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Wednesday, September 16, 2009

On Hockey

Rookie Cohen raised on real winning homestead

Amongst all of the active personnel within the Providence College women’s hockey program, only head coach Bob Deraney and ageless goaltending tutor Bob Bellemore can attest firsthand to the backside boot that comes with relinquishing a jealously-guarded title and the resultant fervor to regain it. After all, PC is now well into its fifth year –or more than one full collegiate generation- of renewing that drive, having last laid claim to a conference banner and/or NCAA tourney passport in 2005.

Although, newly arrived forward Jess Cohen ought to help make the annual relation process a touch easier. One year ago, Cohen was caught up with the inevitably untamed urge to redeem the almighty Shattuck-St. Mary’s U19 program after it had whiffed on a would-be fourth consecutive USA Hockey championship in 2008.

As it happened, and in part under Cohen’s leadership, the Cyclopean Minnesota-based prep program swiftly restored its sovereignty, effectively granting her three rings in four seasons and arguably the most enticing big game resume anybody is bringing to the Divine Campus this year.

Cohen’s SSM tenure –which for its first two years overlapped with this author’s own stint at the School of Hockey- followed a relatively smooth, coming-of-age pattern. A late addition to the team roster her freshman year, she presented herself as a grinder –at least by comparison to some of her acetylene teammates- in compiling 29 points in 49 appearances.

Her college prep turning point arguably fell the subsequent autumn, though, when the supernatural twins Jocelyne Lamoureux and Monique Lamoureux –both of whom are now on Team USA’s Qwest Tour- took temporary leave to take part in the Four Nations Cup. In their absence, Cohen, among others stepped up their game as needed and did not regress even when the roster was full again.

Result: Cohen spiked her productivity rate to 62 points in 50 ventures en route to her second national crown. She stayed roughly along that average throughout 2007-08 (54 points in 45 games) before she surged once more as a senior captain last year with a flush two-point-per-game mean (108 in 54).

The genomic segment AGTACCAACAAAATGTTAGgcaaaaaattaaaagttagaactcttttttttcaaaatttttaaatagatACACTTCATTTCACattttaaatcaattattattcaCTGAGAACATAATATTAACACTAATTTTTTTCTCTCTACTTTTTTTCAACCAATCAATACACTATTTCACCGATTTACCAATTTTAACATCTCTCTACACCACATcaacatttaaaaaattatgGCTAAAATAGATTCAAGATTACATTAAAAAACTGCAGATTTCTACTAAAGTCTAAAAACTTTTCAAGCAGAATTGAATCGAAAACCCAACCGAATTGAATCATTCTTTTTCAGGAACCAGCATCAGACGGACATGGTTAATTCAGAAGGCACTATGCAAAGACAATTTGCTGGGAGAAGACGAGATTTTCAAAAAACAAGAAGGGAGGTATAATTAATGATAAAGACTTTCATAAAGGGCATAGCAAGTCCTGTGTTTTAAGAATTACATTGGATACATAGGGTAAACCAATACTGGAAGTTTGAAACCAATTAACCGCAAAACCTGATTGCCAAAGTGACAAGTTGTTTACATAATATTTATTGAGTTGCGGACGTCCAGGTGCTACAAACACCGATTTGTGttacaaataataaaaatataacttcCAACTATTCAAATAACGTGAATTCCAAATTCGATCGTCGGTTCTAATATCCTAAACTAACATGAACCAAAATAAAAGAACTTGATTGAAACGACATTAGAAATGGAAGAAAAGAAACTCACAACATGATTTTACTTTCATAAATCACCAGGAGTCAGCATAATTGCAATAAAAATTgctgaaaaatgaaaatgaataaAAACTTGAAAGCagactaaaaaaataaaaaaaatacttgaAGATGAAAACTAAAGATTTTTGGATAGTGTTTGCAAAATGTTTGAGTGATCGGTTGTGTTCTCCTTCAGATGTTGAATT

Based on that rigorous brand of youth hockey upbringing, and the way she handled it, Cohen can rationally strive to make a first impression in Providence along the lines of, say, a Jean O’Neill. Two years back, O’Neill came bearing a game well-tuned by a series of similar September-to-March grinds with the Princeton Tiger Lilies and, despite taking a few weeks to thaw out, proceeded to charge up 17 points in her first 36 NCAA ventures.

And if anybody is to defend PC’s claim to the Hockey East Rookie of the Year laurel on behalf of Genevieve Lacasse, Cohen will likely be the one to do it.

Beyond that, though, is the habitual appetite for victory, which is to be expected most anywhere, but rarely in such extremities as Shattuck. All SSM Sabre teams have all but adopted the perennial New York Yankee-like perception that losing is a plain abomination. And while that might not quite be case in Friartown, fastidious hunger would not be an unwelcome trait and probably a fine starting point for someone who is still acclimating to a new campus, a new level, and a new itinerary.

From certain angles, Cohen’s transition requires one or two backward turns of the knob. When she was a newbie at Shattuck, her team was in the midst of defending its first title –the glory of which was shared by former PC stopper Danielle Ciarletta- and raring to cement the already believable notion that they were the new team to beat. From there on in, it was all about retaining a team-of-destiny mentality for the duration of the seven-month odyssey.

Now she has joined in on a six-month trek with the intent to, after repeat shortcomings, counter the critics, discredit the doubters, and prop up the Friars’ national posture.

It is, to sum up, a shift from craving status quo to pursuing progression. It is the rough competitive athletics’ equivalent of a rigid Republican switching to more Democratic values.

Yet there is still, above all else, the no-duh common element of an incentive to win, and there is no indication that Cohen has had fits squaring away that part of her adjustment.

Al Daniel can be reached at hockeyscribe@hotmail.com